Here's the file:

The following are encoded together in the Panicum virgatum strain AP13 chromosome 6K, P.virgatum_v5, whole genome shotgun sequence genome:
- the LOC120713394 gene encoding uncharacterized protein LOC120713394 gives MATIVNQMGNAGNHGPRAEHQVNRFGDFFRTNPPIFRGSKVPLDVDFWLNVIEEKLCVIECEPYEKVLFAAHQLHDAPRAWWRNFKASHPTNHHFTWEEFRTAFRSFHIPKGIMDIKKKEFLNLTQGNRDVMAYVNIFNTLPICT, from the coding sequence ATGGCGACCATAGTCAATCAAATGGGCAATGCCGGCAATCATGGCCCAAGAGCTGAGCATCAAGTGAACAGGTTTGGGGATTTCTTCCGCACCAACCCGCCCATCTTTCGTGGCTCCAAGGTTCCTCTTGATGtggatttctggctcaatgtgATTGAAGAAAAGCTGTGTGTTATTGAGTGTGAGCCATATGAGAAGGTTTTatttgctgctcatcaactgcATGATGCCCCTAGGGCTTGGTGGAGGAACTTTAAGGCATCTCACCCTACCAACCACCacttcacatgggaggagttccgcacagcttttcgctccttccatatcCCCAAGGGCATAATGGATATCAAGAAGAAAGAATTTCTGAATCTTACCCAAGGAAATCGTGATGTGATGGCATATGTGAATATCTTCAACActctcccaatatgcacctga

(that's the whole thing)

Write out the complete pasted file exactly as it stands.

The following are encoded together in the Panicum virgatum strain AP13 chromosome 6K, P.virgatum_v5, whole genome shotgun sequence genome:
- the LOC120713394 gene encoding uncharacterized protein LOC120713394 gives MATIVNQMGNAGNHGPRAEHQVNRFGDFFRTNPPIFRGSKVPLDVDFWLNVIEEKLCVIECEPYEKVLFAAHQLHDAPRAWWRNFKASHPTNHHFTWEEFRTAFRSFHIPKGIMDIKKKEFLNLTQGNRDVMAYVNIFNTLPICT, from the coding sequence ATGGCGACCATAGTCAATCAAATGGGCAATGCCGGCAATCATGGCCCAAGAGCTGAGCATCAAGTGAACAGGTTTGGGGATTTCTTCCGCACCAACCCGCCCATCTTTCGTGGCTCCAAGGTTCCTCTTGATGtggatttctggctcaatgtgATTGAAGAAAAGCTGTGTGTTATTGAGTGTGAGCCATATGAGAAGGTTTTatttgctgctcatcaactgcATGATGCCCCTAGGGCTTGGTGGAGGAACTTTAAGGCATCTCACCCTACCAACCACCacttcacatgggaggagttccgcacagcttttcgctccttccatatcCCCAAGGGCATAATGGATATCAAGAAGAAAGAATTTCTGAATCTTACCCAAGGAAATCGTGATGTGATGGCATATGTGAATATCTTCAACActctcccaatatgcacctga